KnockoutJS and WebAPI tricks are for POCO, kids.

Below are notes – mostly for me – on trying to get a KnockoutJS/MVVM/EF6 going with an existing database. I’m not going to presume that what I attempted is impossible, but for now I’m stepping back from MVVM and going to MVC/EF6. Here’s why.

I’ll cut things short and give it to you straight. You’ll find most of the webAPI samples you see out there are code-first. I think there’s a reason for that. For MVC applications, maybe a straight up EF6 model, database-first, is the way to go – with Linq to SQL. There it is, for now.


Here’s the general pattern I as going for: (Thanks Mike Wasson, you rock!)


In more detail – we’d like a wire format like the following. This works, just great, if you follow Mike’s article below explicitly, and use POCO code-first approach. It bogs down, as we’ll see, with db-first.


In review: Knockout.js is a Javascript library that makes it easy to bind HTML controls to data. Knockout.js uses the Model-View-ViewModel (MVVM) pattern.

  • The model is the server-side representation of the data in the business domain (in our case, products and orders).
  • The view is the presentation layer (HTML).
  • The view-model is a Javascript object that holds the model data. The view-model is a code abstraction of the UI. It has no knowledge of the HTML representation. Instead, it represents abstract features of the view, such as “a list of items”.

The view is data-bound to the view-model. Updates to the view-model are automatically reflected in the view. The view-model also gets events from the view, such as button clicks, and performs operations on the model, such as creating an order.


Our goals:

  1. Build a SPA and be able to log in with our SQL db
  2. Demonstrate ability to fire off a sproc to create a serial number
  3. Admin tools – Basic editable view of Processes and Steps.
  4. Display, entry and validation of a basic workflow on one process in buildHistory.

To do this I tried the following steps:

  1. Created a new ASP.NET website using the Single Page Application template.
  2. Changed the database connection to point to my SQL database. This has a set of tables we’ll need populated (AspNetUsers, Roles, etc.)
  3. Built and tried to log in – successful!
  4. Create a subfolder off Models called AutoGenerated and right click on it to add a new model to your existing db:

You’ll see the following:


Go through ProductType.cs and copy and paste it to the main Models folder. Then go nuts on it. Add a reference to System.ComponentModel.DataAnnotations, and add some attributes. Make the ID fields so they don’t scaffold; add some Required attributes, etc.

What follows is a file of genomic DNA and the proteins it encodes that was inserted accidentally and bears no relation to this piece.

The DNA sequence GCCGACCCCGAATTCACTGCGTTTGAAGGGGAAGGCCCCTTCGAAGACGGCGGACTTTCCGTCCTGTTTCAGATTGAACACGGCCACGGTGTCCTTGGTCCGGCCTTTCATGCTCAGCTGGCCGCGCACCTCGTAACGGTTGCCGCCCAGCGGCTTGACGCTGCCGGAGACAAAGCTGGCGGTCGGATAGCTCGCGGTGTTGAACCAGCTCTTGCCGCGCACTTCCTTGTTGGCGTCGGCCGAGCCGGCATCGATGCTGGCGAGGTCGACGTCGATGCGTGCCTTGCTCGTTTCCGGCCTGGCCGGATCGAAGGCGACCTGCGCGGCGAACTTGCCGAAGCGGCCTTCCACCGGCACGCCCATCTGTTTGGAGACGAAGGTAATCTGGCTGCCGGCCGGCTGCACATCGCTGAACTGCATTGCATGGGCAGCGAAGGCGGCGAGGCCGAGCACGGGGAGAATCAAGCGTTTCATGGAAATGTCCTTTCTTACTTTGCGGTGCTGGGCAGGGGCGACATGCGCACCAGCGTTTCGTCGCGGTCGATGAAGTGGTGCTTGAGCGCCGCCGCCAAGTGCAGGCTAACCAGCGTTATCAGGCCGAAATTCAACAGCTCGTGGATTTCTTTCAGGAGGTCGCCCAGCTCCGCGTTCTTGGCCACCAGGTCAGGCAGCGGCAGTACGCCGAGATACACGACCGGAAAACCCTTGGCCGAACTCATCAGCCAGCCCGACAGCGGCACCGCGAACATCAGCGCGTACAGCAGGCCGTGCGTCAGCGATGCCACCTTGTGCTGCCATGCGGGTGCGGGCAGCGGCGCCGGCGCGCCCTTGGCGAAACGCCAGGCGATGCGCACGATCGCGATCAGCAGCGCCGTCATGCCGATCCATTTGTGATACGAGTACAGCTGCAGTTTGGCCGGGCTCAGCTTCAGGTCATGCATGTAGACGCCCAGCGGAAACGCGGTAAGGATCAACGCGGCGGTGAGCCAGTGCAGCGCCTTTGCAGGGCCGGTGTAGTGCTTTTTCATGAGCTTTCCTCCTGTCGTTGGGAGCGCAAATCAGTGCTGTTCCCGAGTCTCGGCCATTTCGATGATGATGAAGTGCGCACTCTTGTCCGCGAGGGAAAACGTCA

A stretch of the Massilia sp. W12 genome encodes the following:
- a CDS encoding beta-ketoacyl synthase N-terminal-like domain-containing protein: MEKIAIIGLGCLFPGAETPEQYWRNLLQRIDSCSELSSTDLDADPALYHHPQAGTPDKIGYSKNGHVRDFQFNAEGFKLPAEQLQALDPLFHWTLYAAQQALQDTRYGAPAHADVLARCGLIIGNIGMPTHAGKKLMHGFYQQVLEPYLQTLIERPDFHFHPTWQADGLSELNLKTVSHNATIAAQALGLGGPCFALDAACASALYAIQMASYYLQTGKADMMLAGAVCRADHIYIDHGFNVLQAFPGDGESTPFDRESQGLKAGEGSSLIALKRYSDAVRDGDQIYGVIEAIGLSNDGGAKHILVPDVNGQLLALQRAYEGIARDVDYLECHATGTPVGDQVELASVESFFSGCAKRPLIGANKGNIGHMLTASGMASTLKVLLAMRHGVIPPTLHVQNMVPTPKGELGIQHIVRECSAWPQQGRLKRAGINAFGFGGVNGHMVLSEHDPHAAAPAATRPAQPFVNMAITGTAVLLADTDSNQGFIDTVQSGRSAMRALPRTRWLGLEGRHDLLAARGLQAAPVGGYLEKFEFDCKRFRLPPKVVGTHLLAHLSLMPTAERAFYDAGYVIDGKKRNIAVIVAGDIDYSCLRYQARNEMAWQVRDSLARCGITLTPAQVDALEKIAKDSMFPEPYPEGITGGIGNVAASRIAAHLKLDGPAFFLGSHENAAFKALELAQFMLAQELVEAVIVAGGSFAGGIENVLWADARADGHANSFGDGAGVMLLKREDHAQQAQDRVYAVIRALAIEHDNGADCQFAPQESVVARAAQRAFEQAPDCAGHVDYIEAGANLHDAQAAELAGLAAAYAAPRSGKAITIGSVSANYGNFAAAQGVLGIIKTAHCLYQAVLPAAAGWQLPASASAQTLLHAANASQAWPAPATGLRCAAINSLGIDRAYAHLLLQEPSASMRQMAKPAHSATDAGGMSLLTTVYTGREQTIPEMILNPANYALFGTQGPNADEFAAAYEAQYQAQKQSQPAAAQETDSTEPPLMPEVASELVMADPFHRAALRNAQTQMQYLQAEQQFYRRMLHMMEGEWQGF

There’s all kinds of cool things you could do above. Add CustomValidationAttributes, link to enums for dropdown lists, data type attributes, rangeattributes, regular expression and string length validators… the world is your oyster. Side note – I saw a ref to System.ComponentModel.DataAnnotations in the project, but couldn’t refer to it in the class. Turns out, when I chose the SPA template as my starting point, it was pointed to an older .NET framework version – .NET 4.5 versus .NET 4.5.1. Big difference!

Then go into App_Start and add events using Entity Framework for the Product class.

Build. You’ll need reflection to be up to date for the next step.

Now, right click on Controllers, and select Web API 2 Controller with actions, using Entity Framework.

In the next screen enter a good logical name for your Controller. Here I’m shortening the table to Product. Below I clicked on the new data context button – but don’t do this, just use the context you used with EntityFramework that’s already in your web.config.

Build it in your browser. Log in, and click on the API menu item. Look at the snazziness! Your new Product API class is available and – does it serve up data?


Punch in {yoursitename}/api/Product, and voila – hot steaming cup of JSON! (And, turns out, not so much – when I added new entities to the model, it returned EVERYTHING.)

Side Note

Trying to create a model initially didn’t show asynchronous methods available, which I favor. EntityFramework didn’t show in NuGet. However, running Install-Package EntityFramework in PackageManager Console did the trick. Now I see the following:

However, I’m still not getting reliable results. WebAPI, you’re out of time… for now. Sorry, would have been terrific if it was truly code-first.

In Summary

So, very frustrated. I think I’m trying to beat a square peg into a round hole. I’m getting [] JSON responses on my web services. Code that SHOULD work doesn’t; I honestly think WebAPI is meant for code-first/POCO approaches. There’s LOTS of examples, some very elaborate, of getting WebAPI to work – I’m thinking in particular this one and this one – without an existing db. But EF generated entities just aren’t working for us with a db-first approach. I’m running out of time; bagging it, and going with what I do know works – EF6, MVC generated controllers, so long MVVM/KnockoutJS. Simply put I don’t think we can guarantee delivery in the time the client demands at this point.




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